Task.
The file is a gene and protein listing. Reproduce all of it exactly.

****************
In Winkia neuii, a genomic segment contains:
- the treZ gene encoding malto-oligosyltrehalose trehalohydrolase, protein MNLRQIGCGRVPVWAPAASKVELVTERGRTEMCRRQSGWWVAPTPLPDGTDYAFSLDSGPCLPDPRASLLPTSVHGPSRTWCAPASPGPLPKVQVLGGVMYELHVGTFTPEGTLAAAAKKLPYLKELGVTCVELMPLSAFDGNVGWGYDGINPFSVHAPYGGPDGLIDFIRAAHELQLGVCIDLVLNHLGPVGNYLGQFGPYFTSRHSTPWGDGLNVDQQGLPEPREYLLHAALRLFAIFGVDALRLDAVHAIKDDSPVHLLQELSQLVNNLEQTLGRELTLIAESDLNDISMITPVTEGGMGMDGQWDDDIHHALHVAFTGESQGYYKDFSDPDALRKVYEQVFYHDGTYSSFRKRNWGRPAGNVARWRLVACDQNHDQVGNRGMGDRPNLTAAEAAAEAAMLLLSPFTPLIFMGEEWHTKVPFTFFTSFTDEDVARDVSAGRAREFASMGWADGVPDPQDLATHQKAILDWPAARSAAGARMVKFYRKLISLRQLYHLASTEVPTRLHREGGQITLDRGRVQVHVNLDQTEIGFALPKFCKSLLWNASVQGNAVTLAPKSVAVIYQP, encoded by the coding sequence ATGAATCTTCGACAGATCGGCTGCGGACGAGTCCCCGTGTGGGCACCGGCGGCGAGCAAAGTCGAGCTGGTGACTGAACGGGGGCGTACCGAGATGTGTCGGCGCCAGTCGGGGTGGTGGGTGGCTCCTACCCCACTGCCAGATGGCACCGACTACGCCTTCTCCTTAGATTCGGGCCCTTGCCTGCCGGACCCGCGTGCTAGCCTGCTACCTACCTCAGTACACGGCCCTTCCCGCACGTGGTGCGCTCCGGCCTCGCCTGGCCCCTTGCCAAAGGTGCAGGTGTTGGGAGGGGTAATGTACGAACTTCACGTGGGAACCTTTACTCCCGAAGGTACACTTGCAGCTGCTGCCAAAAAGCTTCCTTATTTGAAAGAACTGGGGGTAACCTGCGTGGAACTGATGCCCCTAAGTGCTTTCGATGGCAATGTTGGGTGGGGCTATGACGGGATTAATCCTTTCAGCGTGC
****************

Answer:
In Winkia neuii, a genomic segment contains:
- the treZ gene encoding malto-oligosyltrehalose trehalohydrolase, protein MNLRQIGCGRVPVWAPAASKVELVTERGRTEMCRRQSGWWVAPTPLPDGTDYAFSLDSGPCLPDPRASLLPTSVHGPSRTWCAPASPGPLPKVQVLGGVMYELHVGTFTPEGTLAAAAKKLPYLKELGVTCVELMPLSAFDGNVGWGYDGINPFSVHAPYGGPDGLIDFIRAAHELQLGVCIDLVLNHLGPVGNYLGQFGPYFTSRHSTPWGDGLNVDQQGLPEPREYLLHAALRLFAIFGVDALRLDAVHAIKDDSPVHLLQELSQLVNNLEQTLGRELTLIAESDLNDISMITPVTEGGMGMDGQWDDDIHHALHVAFTGESQGYYKDFSDPDALRKVYEQVFYHDGTYSSFRKRNWGRPAGNVARWRLVACDQNHDQVGNRGMGDRPNLTAAEAAAEAAMLLLSPFTPLIFMGEEWHTKVPFTFFTSFTDEDVARDVSAGRAREFASMGWADGVPDPQDLATHQKAILDWPAARSAAGARMVKFYRKLISLRQLYHLASTEVPTRLHREGGQITLDRGRVQVHVNLDQTEIGFALPKFCKSLLWNASVQGNAVTLAPKSVAVIYQP, encoded by the coding sequence ATGAATCTTCGACAGATCGGCTGCGGACGAGTCCCCGTGTGGGCACCGGCGGCGAGCAAAGTCGAGCTGGTGACTGAACGGGGGCGTACCGAGATGTGTCGGCGCCAGTCGGGGTGGTGGGTGGCTCCTACCCCACTGCCAGATGGCACCGACTACGCCTTCTCCTTAGATTCGGGCCCTTGCCTGCCGGACCCGCGTGCTAGCCTGCTACCTACCTCAGTACACGGCCCTTCCCGCACGTGGTGCGCTCCGGCCTCGCCTGGCCCCTTGCCAAAGGTGCAGGTGTTGGGAGGGGTAATGTACGAACTTCACGTGGGAACCTTTACTCCCGAAGGTACACTTGCAGCTGCTGCCAAAAAGCTTCCTTATTTGAAAGAACTGGGGGTAACCTGCGTGGAACTGATGCCCCTAAGTGCTTTCGATGGCAATGTTGGGTGGGGCTATGACGGGATTAATCCTTTCAGCGTGC